The Bramwell Brown Blog

Meet the Weather Clock Illustrator

Meet the Weather Clock Illustrator
 
by Rob & Sarah
 
Our second illustrator in this series is Peter McDermott, who worked with us on our Weather and Tide Clocks.

Tell us about yourself? 

Well, my name is Peter McDermott and I live on the Isle of Skye with my wife Jane and our crazy bearded collie dog Holly! We moved here over 21 years ago from the leafy lanes of Surrey England after buying a renovated church at the end of a spectacular coastal road on the Sleat peninsula. I have two children, both grown up, my son working in the wine trade and my daughter a successful jeweller. 

What was your inspiration for the Weather clock/Tide clock artwork?

I guess I drew my inspiration for the artwork for both clocks from the classic British railway poster style of the 30s and 40s and the work of the Japanese artist Hokusai. I’ve always been drawn to that unique simplistic flat graphic styling, probably because I had been trained in graphic design many years ago at the West Surrey Collage of Art and Design in Farnham.

Black framed wall clock with weather artwork designed by Peter McDermott

 

Who inspires you?

I draw my inspiration from the great railway poster illustrators of the 30s and 40s such as Norman Wilkinson and Tom Purvis. I also very much admire the strong graphic work which continues to emanate from the Czech Republic (the country of my mother’s birth). Lastly I simply love the work of Hokusai having been particularly influenced by his work ‘the great wave of Kanagawa' at art collage.   

What do you love about being an illustrator?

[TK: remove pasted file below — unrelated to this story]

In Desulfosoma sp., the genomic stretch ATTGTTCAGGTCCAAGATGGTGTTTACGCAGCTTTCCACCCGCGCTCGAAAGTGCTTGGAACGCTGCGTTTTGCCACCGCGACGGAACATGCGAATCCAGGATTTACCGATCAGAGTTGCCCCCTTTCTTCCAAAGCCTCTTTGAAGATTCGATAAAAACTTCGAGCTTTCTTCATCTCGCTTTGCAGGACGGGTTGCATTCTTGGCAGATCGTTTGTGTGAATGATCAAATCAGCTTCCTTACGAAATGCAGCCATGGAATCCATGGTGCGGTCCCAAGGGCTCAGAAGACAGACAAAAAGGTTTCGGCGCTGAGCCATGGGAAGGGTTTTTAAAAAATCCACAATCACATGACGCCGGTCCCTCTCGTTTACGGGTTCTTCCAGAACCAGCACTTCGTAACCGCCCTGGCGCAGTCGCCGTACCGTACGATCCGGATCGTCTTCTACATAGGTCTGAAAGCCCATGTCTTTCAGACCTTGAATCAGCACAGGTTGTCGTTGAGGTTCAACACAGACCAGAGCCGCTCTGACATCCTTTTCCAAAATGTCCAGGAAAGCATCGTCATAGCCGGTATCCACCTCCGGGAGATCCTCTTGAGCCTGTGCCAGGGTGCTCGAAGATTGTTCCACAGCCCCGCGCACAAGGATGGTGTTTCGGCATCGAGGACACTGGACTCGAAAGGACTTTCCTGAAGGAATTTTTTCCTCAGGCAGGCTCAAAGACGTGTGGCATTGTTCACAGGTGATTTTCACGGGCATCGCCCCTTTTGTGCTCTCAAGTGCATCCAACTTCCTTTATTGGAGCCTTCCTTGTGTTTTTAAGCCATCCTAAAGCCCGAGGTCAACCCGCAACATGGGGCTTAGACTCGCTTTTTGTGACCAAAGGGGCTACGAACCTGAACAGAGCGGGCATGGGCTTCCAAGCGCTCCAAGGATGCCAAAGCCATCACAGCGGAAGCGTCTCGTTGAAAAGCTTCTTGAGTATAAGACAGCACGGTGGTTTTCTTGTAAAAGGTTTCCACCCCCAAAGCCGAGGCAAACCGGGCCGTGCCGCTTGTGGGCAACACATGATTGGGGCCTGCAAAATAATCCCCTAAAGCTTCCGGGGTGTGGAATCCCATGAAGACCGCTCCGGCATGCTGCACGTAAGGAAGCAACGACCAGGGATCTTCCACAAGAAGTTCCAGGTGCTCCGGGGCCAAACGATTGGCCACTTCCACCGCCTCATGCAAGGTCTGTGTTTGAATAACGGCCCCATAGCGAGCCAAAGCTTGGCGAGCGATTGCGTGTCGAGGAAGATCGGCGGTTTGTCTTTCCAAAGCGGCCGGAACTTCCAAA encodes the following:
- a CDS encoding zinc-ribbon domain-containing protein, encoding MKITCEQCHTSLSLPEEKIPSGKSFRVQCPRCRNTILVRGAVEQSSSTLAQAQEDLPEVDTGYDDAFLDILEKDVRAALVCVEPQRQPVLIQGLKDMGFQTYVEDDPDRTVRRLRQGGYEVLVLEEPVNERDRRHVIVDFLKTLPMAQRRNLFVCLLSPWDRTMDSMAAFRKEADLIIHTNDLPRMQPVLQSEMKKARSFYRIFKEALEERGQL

I love just getting lost in a piece of work, playing with colours and simplifying shapes to the point of abstraction, it’s a real joy when someone expresses admiration for my work.

How do you create your illustrations, do you sketch, draw or paint?

The main tool for my illustration work is a Wacom digital tablet and stylus. Using a software programme called Adobe Illustrator I apply multiple layers of drawn shapes over a base photographic image. Due to the nature of the drawing technique interesting marks can be achieved which helps avoid creating something that looks computer generated. 

Which is your favourite Bramwell Brown clock and why?

My favourite clock is the tide clock, I find the mechanics of the movement mechanism fascinating.

Tide Clock with moving scenery designed by Peter McDermott

What's next for you?

What’s next? Well happily I always seem to be busy, having just completed a set of beer labels for a Scottish brewer, the next project in the pipeline is to create a range of landscape posters of the Isle of Skye and Central Highlands.

 
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